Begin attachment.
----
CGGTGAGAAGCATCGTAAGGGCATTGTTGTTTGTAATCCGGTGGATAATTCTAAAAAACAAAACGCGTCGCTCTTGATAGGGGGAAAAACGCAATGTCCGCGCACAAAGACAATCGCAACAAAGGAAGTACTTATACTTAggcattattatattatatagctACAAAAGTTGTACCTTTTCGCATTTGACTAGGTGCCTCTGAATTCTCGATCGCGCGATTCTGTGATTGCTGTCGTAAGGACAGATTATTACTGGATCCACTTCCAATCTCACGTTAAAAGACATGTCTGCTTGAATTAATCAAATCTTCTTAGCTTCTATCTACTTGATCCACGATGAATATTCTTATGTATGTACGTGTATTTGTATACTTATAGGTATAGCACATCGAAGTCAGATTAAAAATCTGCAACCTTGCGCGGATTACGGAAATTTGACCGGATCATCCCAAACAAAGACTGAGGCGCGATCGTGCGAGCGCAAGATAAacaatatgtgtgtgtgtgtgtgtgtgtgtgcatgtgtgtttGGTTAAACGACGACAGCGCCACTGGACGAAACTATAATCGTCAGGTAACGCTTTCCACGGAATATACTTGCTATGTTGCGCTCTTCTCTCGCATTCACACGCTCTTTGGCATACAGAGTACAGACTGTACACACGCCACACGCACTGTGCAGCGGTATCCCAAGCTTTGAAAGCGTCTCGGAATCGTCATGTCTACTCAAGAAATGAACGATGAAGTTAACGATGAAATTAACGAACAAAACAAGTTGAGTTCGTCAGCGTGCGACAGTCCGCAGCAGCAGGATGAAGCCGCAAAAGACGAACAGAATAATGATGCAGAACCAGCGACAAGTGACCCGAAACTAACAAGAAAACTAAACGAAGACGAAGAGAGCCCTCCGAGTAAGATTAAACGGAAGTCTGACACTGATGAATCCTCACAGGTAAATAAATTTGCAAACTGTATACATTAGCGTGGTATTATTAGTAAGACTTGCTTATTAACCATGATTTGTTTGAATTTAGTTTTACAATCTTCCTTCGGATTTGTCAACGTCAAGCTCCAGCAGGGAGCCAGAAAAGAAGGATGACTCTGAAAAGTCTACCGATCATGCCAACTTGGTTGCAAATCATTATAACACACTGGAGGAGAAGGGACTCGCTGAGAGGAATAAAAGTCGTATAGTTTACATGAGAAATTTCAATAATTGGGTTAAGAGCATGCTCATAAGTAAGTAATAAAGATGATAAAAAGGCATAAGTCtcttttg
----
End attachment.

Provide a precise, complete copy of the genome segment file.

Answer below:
CGGTGAGAAGCATCGTAAGGGCATTGTTGTTTGTAATCCGGTGGATAATTCTAAAAAACAAAACGCGTCGCTCTTGATAGGGGGAAAAACGCAATGTCCGCGCACAAAGACAATCGCAACAAAGGAAGTACTTATACTTAggcattattatattatatagctACAAAAGTTGTACCTTTTCGCATTTGACTAGGTGCCTCTGAATTCTCGATCGCGCGATTCTGTGATTGCTGTCGTAAGGACAGATTATTACTGGATCCACTTCCAATCTCACGTTAAAAGACATGTCTGCTTGAATTAATCAAATCTTCTTAGCTTCTATCTACTTGATCCACGATGAATATTCTTATGTATGTACGTGTATTTGTATACTTATAGGTATAGCACATCGAAGTCAGATTAAAAATCTGCAACCTTGCGCGGATTACGGAAATTTGACCGGATCATCCCAAACAAAGACTGAGGCGCGATCGTGCGAGCGCAAGATAAacaatatgtgtgtgtgtgtgtgtgtgtgtgcatgtgtgtttGGTTAAACGACGACAGCGCCACTGGACGAAACTATAATCGTCAGGTAACGCTTTCCACGGAATATACTTGCTATGTTGCGCTCTTCTCTCGCATTCACACGCTCTTTGGCATACAGAGTACAGACTGTACACACGCCACACGCACTGTGCAGCGGTATCCCAAGCTTTGAAAGCGTCTCGGAATCGTCATGTCTACTCAAGAAATGAACGATGAAGTTAACGATGAAATTAACGAACAAAACAAGTTGAGTTCGTCAGCGTGCGACAGTCCGCAGCAGCAGGATGAAGCCGCAAAAGACGAACAGAATAATGATGCAGAACCAGCGACAAGTGACCCGAAACTAACAAGAAAACTAAACGAAGACGAAGAGAGCCCTCCGAGTAAGATTAAACGGAAGTCTGACACTGATGAATCCTCACAGGTAAATAAATTTGCAAACTGTATACATTAGCGTGGTATTATTAGTAAGACTTGCTTATTAACCATGATTTGTTTGAATTTAGTTTTACAATCTTCCTTCGGATTTGTCAACGTCAAGCTCCAGCAGGGAGCCAGAAAAGAAGGATGACTCTGAAAAGTCTACCGATCATGCCAACTTGGTTGCAAATCATTATAACACACTGGAGGAGAAGGGACTCGCTGAGAGGAATAAAAGTCGTATAGTTTACATGAGAAATTTCAATAATTGGGTTAAGAGCATGCTCATAAGTAAGTAATAAAGATGATAAAAAGGCATAAGTCtcttttg